Facebook has declared that all posts by members on their walls are public property. And the Library of Congress is recording all Tweets. The U.S. has a patchwork of laws, some applying to banking, some to medical records. Even those laws won’t prevent those in the know from knowing everything about you. If you don’t want something made public, don’t put it online. I’ve been writing about this since before the Web.

There are solutions, but they’ll take innovation, compromise… and agility.



Filed under science, society

5 responses to “Predicting the Future….a Touchy Business

  1. atroon

    Looks like all three of the links in the section ‘More Science That’s Just Cool’ are dead, as well as the two to in the previous section. Thanks for a great post though…my first time here. A lot to think about.

  2. beoShaffer

    On the topic of simulation. Can you think of anything that would disprove the idea that we are in a simulation? The only thing that springs to mind is if we were to observe phenomenon that aren’t turing compatible, like certain types of time loops(yes I am reading Harry Potter and The Methods of Rationality). And even then I think I can come up with some ways that a turing machine based simulation could fake those phenomenon, not sure yet, but I have ideas including but not limited to the obvious ones involving memory modification.

  3. Is the universe a simulation? That’s a titillating speculation, but how can it be tested? If we could call out, “Computer, exit!” and see an opening into the broader reality, that would be a way of knowing. Other than that, the typical way of determining one’s status is to notice a glitch in the programming. I suppose that a perfect simulation is actually not a simulation at all. It’s a creation. And here we’re coming to religion and philosophy, but not science.

  4. ralph

    Interesting article. I have been pondering such questions for years, and have also been on the lookout for signs that could represent some form of inevitable glitch. No created system is going to be perfect. Unless we are continually ‘rolled back’ to a previous state to erase obvious system errors from our experience, there will likely be some unexplained oddity in this virtual world.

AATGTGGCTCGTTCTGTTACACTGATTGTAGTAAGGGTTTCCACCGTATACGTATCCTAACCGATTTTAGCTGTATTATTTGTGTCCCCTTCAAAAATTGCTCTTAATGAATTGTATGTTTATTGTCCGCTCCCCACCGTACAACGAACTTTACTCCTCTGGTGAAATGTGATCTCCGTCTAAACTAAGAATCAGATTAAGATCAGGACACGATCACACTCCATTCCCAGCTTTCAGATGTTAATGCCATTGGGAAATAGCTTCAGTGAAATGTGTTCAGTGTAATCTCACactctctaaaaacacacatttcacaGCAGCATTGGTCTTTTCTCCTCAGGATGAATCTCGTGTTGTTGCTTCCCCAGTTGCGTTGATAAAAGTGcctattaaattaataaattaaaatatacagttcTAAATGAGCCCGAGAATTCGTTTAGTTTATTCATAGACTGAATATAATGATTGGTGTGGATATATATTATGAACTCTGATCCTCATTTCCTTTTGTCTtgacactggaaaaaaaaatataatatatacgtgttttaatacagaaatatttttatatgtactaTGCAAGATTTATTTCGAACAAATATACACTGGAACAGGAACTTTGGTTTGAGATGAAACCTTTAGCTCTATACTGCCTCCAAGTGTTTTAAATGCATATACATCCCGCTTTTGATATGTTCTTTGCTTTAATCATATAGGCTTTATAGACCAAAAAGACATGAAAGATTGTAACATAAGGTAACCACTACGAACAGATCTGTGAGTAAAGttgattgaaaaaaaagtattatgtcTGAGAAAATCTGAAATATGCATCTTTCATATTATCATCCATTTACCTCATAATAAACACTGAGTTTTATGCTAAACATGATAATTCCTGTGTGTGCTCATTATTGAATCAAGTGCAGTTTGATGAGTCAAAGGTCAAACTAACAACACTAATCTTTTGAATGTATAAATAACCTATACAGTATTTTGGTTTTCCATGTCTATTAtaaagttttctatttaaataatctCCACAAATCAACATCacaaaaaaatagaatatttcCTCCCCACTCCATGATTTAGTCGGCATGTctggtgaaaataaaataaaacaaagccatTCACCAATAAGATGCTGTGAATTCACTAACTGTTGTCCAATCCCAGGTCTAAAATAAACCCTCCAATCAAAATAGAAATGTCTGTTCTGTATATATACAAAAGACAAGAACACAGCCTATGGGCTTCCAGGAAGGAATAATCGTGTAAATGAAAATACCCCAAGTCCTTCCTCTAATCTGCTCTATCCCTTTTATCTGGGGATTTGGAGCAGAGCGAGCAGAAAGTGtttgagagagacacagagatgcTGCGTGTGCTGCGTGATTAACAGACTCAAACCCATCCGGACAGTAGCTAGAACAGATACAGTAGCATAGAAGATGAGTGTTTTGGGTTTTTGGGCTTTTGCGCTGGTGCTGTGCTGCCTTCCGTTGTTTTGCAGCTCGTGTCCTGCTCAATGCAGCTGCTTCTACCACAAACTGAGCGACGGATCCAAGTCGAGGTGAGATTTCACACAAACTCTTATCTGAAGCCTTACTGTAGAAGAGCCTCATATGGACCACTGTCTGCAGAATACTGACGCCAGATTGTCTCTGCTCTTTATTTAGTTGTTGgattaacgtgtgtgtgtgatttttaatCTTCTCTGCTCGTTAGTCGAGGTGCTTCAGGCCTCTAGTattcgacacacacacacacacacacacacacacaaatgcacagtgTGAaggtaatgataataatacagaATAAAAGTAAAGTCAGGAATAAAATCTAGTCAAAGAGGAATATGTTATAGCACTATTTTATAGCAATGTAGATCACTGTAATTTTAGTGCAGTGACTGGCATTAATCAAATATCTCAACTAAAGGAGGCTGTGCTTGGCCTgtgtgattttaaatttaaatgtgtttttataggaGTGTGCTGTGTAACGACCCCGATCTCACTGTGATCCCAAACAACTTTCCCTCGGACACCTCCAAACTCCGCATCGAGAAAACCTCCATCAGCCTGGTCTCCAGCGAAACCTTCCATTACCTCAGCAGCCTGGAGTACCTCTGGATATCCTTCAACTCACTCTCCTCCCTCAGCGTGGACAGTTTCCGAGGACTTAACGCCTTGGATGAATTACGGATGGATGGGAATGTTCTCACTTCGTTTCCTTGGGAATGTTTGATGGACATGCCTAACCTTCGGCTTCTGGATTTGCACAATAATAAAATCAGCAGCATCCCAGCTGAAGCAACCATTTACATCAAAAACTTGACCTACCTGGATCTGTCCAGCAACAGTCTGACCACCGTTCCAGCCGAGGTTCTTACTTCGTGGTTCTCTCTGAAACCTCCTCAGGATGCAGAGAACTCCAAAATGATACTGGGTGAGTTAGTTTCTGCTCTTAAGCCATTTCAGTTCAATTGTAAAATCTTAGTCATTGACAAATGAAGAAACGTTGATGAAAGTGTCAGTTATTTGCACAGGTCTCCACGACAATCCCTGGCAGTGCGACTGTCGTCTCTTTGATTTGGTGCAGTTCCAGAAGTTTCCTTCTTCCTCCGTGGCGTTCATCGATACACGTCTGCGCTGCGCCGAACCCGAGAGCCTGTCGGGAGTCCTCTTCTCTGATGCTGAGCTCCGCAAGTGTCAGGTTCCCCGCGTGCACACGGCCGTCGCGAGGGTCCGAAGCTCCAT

How odd is something as commonly accepted as the speed of light? Real or illusion? Particle/wave duality? Your guess is as good as mine. Deja vu? Perhaps a memory remnant of a rollback? How about the ostensible accelerated universal expansion, based on an questionable, yet generally unchallenged, assumption of redshift relating to distance?
    Alas, maybe we make the universe stranger than it really is sometimes. Even if we were to find clues of simulation, the question simply expands to whether ‘they’ are also simulated, and ‘those others’ before them, and… never ending.

  5. The idea of a simulated reality had me thinking all day. On the face of it, the question seems to point toward an answer to another question: can the existence of God be demonstrated scientifically? After all, “God” seems as good a designation as any for the “simulator.”

    On the other hand, does there have to be a conscious agency running the simulation? Could the universe itself be the engine on which the simulation runs? Can this idea be connected with the notion of a holographic universe? Perhaps “simulation” is itself a misleading term, and it would be more accurate to say that reality is a computed output running on an operating system of fundamental laws that could be many (or no) steps removed from the physical laws we observe.

    Heady stuff. If it seems depressing, though, I can think of no better response than:

    Let teachers and philosophers brood over questions of reality and illusion. I know this: if life is illusion, then I am no less an illusion, and being thus, the illusion is real to me. I live, I burn with life, I love, I slay, and am content.